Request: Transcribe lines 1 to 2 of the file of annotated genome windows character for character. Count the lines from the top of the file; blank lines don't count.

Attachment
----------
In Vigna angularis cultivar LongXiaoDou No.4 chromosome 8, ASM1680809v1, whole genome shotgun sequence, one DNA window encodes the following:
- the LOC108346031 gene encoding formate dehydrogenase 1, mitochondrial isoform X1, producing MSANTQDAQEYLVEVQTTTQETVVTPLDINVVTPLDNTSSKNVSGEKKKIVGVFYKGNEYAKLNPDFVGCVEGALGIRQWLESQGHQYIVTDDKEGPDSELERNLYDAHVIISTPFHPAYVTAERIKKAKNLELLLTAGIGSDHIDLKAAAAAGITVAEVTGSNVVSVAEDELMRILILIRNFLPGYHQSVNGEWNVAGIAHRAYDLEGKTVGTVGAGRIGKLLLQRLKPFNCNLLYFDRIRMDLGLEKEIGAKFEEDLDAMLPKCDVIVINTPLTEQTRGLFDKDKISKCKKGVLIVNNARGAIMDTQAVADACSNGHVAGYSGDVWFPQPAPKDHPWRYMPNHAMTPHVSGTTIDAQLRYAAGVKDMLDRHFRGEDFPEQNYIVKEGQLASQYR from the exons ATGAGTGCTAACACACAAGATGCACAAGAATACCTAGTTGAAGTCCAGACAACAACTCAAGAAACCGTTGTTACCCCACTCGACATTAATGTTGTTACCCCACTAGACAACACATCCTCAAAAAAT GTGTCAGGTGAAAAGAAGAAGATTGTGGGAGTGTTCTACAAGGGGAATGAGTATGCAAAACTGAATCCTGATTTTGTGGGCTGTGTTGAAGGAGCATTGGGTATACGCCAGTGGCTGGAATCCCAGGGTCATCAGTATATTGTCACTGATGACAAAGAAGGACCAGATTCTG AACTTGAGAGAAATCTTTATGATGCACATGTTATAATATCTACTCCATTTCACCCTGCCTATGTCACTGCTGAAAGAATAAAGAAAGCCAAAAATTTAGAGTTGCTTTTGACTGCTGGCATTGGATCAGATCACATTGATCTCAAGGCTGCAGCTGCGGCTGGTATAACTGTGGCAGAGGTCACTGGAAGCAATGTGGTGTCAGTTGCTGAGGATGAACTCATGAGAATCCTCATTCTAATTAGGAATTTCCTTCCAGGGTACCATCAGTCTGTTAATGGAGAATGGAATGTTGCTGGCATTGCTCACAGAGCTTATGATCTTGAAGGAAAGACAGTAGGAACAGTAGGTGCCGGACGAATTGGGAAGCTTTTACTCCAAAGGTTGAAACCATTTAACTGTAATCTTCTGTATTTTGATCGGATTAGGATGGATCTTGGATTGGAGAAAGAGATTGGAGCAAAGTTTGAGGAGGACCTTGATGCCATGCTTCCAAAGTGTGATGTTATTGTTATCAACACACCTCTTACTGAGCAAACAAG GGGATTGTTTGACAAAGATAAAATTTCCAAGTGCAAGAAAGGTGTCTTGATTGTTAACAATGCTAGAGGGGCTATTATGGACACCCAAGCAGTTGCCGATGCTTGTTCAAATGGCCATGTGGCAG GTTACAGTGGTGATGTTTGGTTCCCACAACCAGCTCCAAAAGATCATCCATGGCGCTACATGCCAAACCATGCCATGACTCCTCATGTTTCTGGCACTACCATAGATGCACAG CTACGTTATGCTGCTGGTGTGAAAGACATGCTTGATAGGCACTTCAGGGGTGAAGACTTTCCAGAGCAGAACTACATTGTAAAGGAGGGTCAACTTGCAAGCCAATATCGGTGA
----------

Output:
In Vigna angularis cultivar LongXiaoDou No.4 chromosome 8, ASM1680809v1, whole genome shotgun sequence, one DNA window encodes the following:
- the LOC108346031 gene encoding formate dehydrogenase 1, mitochondrial isoform X1, producing MSANTQDAQEYLVEVQTTTQETVVTPLDINVVTPLDNTSSKNVSGEKKKIVGVFYKGNEYAKLNPDFVGCVEGALGIRQWLESQGHQYIVTDDKEGPDSELERNLYDAHVIISTPFHPAYVTAERIKKAKNLELLLTAGIGSDHIDLKAAAAAGITVAEVTGSNVVSVAEDELMRILILIRNFLPGYHQSVNGEWNVAGIAHRAYDLEGKTVGTVGAGRIGKLLLQRLKPFNCNLLYFDRIRMDLGLEKEIGAKFEEDLDAMLPKCDVIVINTPLTEQTRGLFDKDKISKCKKGVLIVNNARGAIMDTQAVADACSNGHVAGYSGDVWFPQPAPKDHPWRYMPNHAMTPHVSGTTIDAQLRYAAGVKDMLDRHFRGEDFPEQNYIVKEGQLASQYR from the exons ATGAGTGCTAACACACAAGATGCACAAGAATACCTAGTTGAAGTCCAGACAACAACTCAAGAAACCGTTGTTACCCCACTCGACATTAATGTTGTTACCCCACTAGACAACACATCCTCAAAAAAT GTGTCAGGTGAAAAGAAGAAGATTGTGGGAGTGTTCTACAAGGGGAATGAGTATGCAAAACTGAATCCTGATTTTGTGGGCTGTGTTGAAGGAGCATTGGGTATACGCCAGTGGCTGGAATCCCAGGGTCATCAGTATATTGTCACTGATGACAAAGAAGGACCAGATTCTG AACTTGAGAGAAATCTTTATGATGCACATGTTATAATATCTACTCCATTTCACCCTGCCTATGTCACTGCTGAAAGAATAAAGAAAGCCAAAAATTTAGAGTTGCTTTTGACTGCTGGCATTGGATCAGATCACATTGATCTCAAGGCTGCAGCTGCGGCTGGTATAACTGTGGCAGAGGTCACTGGAAGCAATGTGGTGTCAGTTGCTGAGGATGAACTCATGAGAATCCTCATTCTAATTAGGAATTTCCTTCCAGGGTACCATCAGTCTGTTAATGGAGAATGGAATGTTGCTGGCATTGCTCACAGAGCTTATGATCTTGAAGGAAAGACAGTAGGAACAGTAGGTGCCGGACGAATTGGGAAGCTTTTACTCCAAAGGTTGAAACCATTTAACTGTAATCTTCTGTATTTTGATCGGATTAGGATGGATCTTGGATTGGAGAAAGAGATTGGAGCAAAGTTTGAGGAGGACCTTGATGCCATGCTTCCAAAGTGTGATGTTATTGTTATCAACACACCTCTTACTGAGCAAACAAG GGGATTGTTTGACAAAGATAAAATTTCCAAGTGCAAGAAAGGTGTCTTGATTGTTAACAATGCTAGAGGGGCTATTATGGACACCCAAGCAGTTGCCGATGCTTGTTCAAATGGCCATGTGGCAG GTTACAGTGGTGATGTTTGGTTCCCACAACCAGCTCCAAAAGATCATCCATGGCGCTACATGCCAAACCATGCCATGACTCCTCATGTTTCTGGCACTACCATAGATGCACAG CTACGTTATGCTGCTGGTGTGAAAGACATGCTTGATAGGCACTTCAGGGGTGAAGACTTTCCAGAGCAGAACTACATTGTAAAGGAGGGTCAACTTGCAAGCCAATATCGGTGA